Larger Skirt Sizes May Increase Breast Cancer Risk by 33% - Ellen Dolgen

Larger Skirt Sizes May Increase Breast Cancer Risk by 33%

Larger Skirt Sizes May Increase Breast Cancer Risk by 33%

Studies from the UK Trial of Ovarian Cancer Screening show that going up a skirt size over a 10-year time period between your mid 20’s and mid 60’s  may result in a 33% greater risk of developing breast cancer after menopause. Close to 93,000 women over age 50 participated in the cohort between the years 2005 and 2010. During that time, 1090 women developed breast cancer. While there is not enough information to say that excess fat in the midriff area causes cancer, it is enough for researchers to question whether it is more metabolically active than fat in other areas of the body.

New Medical Device May Reduce Number of Unnecessary Breast Cancer Surgeries

Doctors from Brigham and Women’s Hospital recently reported in the Proceedings of the National Academy of Sciences findings from the testing of a new device that may reduce the number of surgeries needed after breast cancer surgery. Close to 40% of breast cancer patients require additional operations because surgeons failed to remove all the cancerous tissue during the first operation. The tool known as DESI  (or Desorption ElectroSpray Ionization mass spectrometry imaging) mass spectrometry imaging, works by turning molecules into electrically charged versions of themselves so they can be identified by their mass. After doctors analyze the mass, the contents of the tissue sample can be identified. The tool then sprays a small amount of charged solvent onto the surface of the tissue revealing the presence of cancer cells.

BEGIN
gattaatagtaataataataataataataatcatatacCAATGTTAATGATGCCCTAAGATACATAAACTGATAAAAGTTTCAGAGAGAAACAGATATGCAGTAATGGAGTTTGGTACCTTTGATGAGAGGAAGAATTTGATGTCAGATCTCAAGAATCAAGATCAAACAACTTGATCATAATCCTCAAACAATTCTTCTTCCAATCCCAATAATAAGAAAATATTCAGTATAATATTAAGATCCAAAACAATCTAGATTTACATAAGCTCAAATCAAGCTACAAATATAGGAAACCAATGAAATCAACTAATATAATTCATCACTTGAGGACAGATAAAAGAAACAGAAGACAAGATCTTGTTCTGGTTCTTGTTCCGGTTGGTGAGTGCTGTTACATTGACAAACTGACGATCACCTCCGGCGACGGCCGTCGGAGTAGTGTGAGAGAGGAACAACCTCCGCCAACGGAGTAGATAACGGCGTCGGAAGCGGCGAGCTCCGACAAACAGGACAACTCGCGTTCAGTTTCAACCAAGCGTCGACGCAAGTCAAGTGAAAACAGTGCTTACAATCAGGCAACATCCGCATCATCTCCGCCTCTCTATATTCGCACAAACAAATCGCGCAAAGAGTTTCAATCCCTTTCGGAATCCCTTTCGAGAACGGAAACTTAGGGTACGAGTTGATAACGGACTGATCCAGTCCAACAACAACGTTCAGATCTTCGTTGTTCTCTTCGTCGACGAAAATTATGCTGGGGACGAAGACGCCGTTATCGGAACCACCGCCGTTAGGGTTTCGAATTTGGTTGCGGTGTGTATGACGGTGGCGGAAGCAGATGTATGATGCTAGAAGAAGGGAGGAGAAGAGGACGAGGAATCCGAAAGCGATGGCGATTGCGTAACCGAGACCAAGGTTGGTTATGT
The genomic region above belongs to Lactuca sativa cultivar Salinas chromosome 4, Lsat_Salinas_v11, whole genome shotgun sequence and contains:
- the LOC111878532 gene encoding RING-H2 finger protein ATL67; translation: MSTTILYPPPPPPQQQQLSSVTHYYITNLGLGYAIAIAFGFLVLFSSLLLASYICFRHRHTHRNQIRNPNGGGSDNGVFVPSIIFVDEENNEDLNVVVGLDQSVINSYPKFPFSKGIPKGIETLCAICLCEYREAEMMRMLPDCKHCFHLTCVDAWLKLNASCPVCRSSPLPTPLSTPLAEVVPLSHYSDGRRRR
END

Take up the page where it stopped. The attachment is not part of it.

U.S. National Institutes of Health Awards $10 Million to Increase Sex and Gender Diversity in Medical Research

The New York Times reported that the U.S. National Institutes of Health has recently announced an investment of $10 million in scientific trials to encourage researchers to consider gender in preclinical and clinical studies. Women are often not well represented in clinical trials of new drugs and medical devices, hampering key medical research relevant to sex and gender. The NIH says that their investment should serve as a catalyst for greater diversity in medical research findings.

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